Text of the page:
Film and the Philharmonic Sound Off in The Art of the Score: Film Week at Avery Fisher Hall

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17 Sep 2013

Stanley Kubrick
Stanley Kubrick

Playbill.com offers a look at the stories behind the songs featured in The Art of the Score: Film Week.  

April Fool's Day came a little late in 1968 for Alex North. April 3, the film composer settled into his seat at the Loew's Capitol for the New York premiere of "2001: A Space Odyssey," expecting success. It was his first score for Stanley Kubrick since providing "Spartacus" with its lush and lusty Oscar-nominated music.

In an opening downbeat, North's spirits went south. What he heard filling the film's first wordless 24 minutes was the rudest of awakenings, and it will be reprised Sept. 20-21 when that landmark sci-fi classic is unreeled at Avery Fisher Hall, to the live accompaniment of the New York Philharmonic, conducted by Alan Gilbert.

Instead of the original score he commissioned, Kubrick retained the temporary track of classical music that he used to edit the picture. Behind North's back, that music married the images — the spinning motion of satellites in the extended space-station docking and lunar landing sequences dipping and gliding gracefully to waltzes — Johann Strauss II's "The Blue Danube" and Richard Strauss' "Also sprach Zarathustra."

(Originally, Kubrick set the space-station sequence to the Scherzo from Felix Mendelssohn-Bartholdy's "Midsummer Night's Dream," but a friend suggested "The Blue Danube" might work better, and Kubrick re-edited the sequence accordingly.)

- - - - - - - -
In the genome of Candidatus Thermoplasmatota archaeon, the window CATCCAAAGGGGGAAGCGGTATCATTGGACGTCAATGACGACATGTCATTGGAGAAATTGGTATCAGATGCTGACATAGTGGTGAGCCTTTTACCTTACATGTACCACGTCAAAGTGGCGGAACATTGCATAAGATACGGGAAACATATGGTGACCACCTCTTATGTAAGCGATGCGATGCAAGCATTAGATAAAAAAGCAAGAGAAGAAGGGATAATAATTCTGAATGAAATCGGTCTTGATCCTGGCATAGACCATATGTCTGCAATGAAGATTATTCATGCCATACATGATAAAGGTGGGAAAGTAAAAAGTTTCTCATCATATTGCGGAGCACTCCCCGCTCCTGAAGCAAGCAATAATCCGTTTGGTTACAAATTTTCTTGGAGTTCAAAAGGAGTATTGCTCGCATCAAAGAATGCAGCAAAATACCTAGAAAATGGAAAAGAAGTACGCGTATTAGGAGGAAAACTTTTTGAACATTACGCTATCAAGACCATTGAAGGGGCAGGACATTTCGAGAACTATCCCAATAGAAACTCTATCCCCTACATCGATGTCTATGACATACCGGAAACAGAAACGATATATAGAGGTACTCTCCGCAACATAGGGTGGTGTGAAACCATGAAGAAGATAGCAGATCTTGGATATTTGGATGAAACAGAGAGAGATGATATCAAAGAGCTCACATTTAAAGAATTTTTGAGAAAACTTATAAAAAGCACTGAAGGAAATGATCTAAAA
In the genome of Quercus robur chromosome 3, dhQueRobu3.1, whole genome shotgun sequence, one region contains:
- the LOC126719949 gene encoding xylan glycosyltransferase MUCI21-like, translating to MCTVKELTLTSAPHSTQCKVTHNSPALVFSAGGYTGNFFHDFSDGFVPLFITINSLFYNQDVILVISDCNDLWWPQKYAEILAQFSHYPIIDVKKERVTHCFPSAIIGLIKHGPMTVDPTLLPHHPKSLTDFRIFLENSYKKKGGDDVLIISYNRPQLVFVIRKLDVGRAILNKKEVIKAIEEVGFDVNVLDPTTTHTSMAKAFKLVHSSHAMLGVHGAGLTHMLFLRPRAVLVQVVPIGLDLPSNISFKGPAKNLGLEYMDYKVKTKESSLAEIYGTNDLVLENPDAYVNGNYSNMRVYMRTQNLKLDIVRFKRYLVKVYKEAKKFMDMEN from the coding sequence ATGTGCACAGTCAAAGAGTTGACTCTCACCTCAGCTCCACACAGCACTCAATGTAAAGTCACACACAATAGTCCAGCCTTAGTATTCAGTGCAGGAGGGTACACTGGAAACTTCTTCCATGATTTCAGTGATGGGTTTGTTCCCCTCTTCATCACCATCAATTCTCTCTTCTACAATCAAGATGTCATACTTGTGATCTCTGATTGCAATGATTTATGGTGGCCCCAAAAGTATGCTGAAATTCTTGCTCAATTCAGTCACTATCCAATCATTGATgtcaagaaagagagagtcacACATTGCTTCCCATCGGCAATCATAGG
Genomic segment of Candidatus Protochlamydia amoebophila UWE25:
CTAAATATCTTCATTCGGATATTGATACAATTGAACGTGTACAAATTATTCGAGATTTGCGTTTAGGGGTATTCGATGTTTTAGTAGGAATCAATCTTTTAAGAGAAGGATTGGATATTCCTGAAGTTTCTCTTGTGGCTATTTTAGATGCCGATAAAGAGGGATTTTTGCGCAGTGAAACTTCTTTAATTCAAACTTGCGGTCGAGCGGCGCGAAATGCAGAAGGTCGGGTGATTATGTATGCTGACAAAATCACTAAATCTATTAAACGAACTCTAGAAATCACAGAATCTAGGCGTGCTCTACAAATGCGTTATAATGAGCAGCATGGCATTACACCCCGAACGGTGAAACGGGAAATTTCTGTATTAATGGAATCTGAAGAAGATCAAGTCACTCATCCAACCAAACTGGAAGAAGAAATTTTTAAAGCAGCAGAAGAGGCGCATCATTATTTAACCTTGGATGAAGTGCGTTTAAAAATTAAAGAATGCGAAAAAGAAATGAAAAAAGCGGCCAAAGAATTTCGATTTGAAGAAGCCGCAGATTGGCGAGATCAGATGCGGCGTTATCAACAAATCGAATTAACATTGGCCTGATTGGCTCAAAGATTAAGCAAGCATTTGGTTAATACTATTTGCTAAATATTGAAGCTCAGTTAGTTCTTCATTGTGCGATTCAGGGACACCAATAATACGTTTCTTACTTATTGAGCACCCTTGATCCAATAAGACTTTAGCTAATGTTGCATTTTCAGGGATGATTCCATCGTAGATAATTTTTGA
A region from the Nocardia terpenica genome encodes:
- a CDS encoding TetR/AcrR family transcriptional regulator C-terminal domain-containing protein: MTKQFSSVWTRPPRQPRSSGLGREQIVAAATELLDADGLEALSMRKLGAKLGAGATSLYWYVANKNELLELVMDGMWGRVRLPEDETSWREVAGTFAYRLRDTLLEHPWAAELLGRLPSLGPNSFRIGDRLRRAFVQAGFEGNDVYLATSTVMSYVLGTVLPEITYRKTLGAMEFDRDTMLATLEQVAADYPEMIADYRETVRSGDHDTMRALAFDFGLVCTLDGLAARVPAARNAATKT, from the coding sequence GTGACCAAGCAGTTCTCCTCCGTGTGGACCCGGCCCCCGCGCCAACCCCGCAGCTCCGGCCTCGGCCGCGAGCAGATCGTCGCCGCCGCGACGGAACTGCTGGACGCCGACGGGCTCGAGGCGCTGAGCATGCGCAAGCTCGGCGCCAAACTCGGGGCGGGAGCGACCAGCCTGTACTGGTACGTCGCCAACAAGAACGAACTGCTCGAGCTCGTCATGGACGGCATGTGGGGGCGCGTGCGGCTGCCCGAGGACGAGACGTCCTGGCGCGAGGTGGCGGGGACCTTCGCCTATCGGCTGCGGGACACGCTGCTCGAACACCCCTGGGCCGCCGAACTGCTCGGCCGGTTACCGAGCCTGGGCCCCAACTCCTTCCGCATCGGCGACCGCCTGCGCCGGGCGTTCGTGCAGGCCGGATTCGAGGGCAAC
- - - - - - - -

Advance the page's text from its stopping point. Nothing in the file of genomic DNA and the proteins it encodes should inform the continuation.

North was never notified of this game change, but Kubrick did head him off at the pass by telling him only sound effects would be used for the second half of the film.

Only 32 minutes of music were written for the 160-minute film, and North subsequently recycled them in his score for "The Shoes of the Fisherman," "Shanks" and "Dragonslayer." His "2001" score went unheard for 25 years until a friend — fellow composer Jerry Goldsmith — re-recorded it in 1993 for "Varese Sarabande."

John W. Waxman, whose Themes and Variations company has the world's largest library of film scores and makes sheet music available to orchestras for live performances with films, said North's 32-minute score has been performed live only once — a few years ago by the Chicago Symphony Orchestra, playing tribute to film critic Roger Ebert.

"They asked him what his favorite films were, and '2001' was on the list," recalled Waxman, "so Richard Kaufman, who conducted a 'Friday Night at the Movies' series, arranged to give Alex's music an airing at last. It came as a total surprise to Roger, who had not heard of Alex's '2001' contribution."



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